Jim Loomis

Experiences, Observations, Opinions


Republican presidential nominee Donald Trump presents dilemmas all around. Earlier this week he suggested that “second amendment people” could stop Secretary Hillary Clinton (the Democratic presidential nominee) from appointing Supreme Court justices. His comment was widely interpreted to implicitly suggest that she could (or perhaps, should) be assassinated. Consequently he has been soundly rebuked my most media networks, politicians (past and present), Democrats and Republicans. More Republican high office holders are issuing public statements saying that they cannot support and will not vote for him. Meanwhile, he claims that his comment was only a joke and never meant to infer what others have interpreted it to be.

There are many who are calling on the Republican National Committee to withdraw his nomination as their presidential candidate, an action that they can apparently take under their rules. If they were to do this, who would they chose as their candidate to replace him? And who would want to accept their nomination? While such an action might restore their position as a party with some credibility, it would almost assuredly give the presidential election to Secretary Clinton, as well as victory to a host of Democratic candidates on down the line. There is a chance that the Democrats could regain a majority in Congress, especially in the Senate. But keeping Mr. Trump as their candidate also poses the same risk.  What to do?

Those Republican politicians who have publicly condemned Mr. Trump’s comments, while still voicing support for his candidacy, are finding it increasingly difficult to reconcile these two seemingly contradictory positions. More and more they are being called upon by to justify their action. This poses a particularly difficult dilemma for House Speaker, Republican Paul Ryan, who is charged with the task of leading his party in the House, and thus being the champion of the Republican presidential candidate. Yet, he is a leading candidate to be the party’s nominee for president if Mr. Trump were to have that position taken from him.  Catch 22!  Does he support Mr. Trump for the sake of party unity, while that unity seems to be disintegrating around him? Or, if he believes that Mr. Trump is unfit to serve as president, which I think that he increasingly believes, does he pursue his own gain to “save” his party and the country?  What to do?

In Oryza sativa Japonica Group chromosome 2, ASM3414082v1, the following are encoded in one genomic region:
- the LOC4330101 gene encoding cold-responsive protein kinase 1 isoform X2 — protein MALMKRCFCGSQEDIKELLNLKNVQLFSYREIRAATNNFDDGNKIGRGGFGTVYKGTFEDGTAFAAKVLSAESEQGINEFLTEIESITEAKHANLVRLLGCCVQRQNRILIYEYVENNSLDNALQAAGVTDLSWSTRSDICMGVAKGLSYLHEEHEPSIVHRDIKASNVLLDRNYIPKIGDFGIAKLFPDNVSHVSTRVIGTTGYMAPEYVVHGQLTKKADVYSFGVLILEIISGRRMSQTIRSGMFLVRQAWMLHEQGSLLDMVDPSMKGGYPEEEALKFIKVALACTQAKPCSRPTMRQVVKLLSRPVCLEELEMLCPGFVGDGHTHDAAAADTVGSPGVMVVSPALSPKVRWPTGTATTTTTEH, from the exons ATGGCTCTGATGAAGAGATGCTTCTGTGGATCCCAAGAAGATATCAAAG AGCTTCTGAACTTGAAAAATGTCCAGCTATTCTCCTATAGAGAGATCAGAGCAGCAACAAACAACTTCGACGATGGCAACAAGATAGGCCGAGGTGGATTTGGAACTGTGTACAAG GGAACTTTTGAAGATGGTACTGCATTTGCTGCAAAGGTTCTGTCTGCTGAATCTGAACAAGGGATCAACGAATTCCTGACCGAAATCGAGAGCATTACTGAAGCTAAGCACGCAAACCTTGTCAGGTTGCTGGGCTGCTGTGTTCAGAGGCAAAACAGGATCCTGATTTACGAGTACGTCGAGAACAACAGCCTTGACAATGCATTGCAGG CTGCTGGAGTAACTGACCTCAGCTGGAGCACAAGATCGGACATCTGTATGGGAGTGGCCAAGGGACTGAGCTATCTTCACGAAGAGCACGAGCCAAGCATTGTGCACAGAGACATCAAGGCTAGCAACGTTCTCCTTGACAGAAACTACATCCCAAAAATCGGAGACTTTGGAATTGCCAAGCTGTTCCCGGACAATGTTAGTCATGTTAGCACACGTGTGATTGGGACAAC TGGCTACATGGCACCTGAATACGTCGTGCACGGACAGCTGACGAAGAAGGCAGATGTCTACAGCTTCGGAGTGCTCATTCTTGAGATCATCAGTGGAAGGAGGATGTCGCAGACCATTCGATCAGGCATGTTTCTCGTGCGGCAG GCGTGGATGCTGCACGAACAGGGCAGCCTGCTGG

The Director of the Secret Service is equally caught in a bind. I have no doubt that if I had publicly made the comment that Mr. Trump made about Secretary Clinton and “second amendment people” that I would have received a visit from Secret Service agents posthaste. How do you investigate a person who has made such a remark when you are also charged with protecting him? And if you do investigate Mr. Trump, who made this remark at a political rally, how do you maintain your credibility as an impartial public servant, especially when your boss is President Obama? How do you keep from adding fuel to the fire of those who believe that the Democrats and the government have “rigged” the election? Would such an investigation inspire that one individual who strongly believes that Secretary Clinton must be stopped at all costs to attempt to assassinate her?  It only takes one.  The Director must be having a lot of sleepless nights this week.  What to do?

What do you do now, Mr. Trump? Do you continue your inflammatory rhetoric? Or do you abandon your beliefs and speak from the scripts written by your campaign staff in order to sound “presidential?” Could you do that for the next four years?  What to do?

What to do, America?  Where do we go from here?


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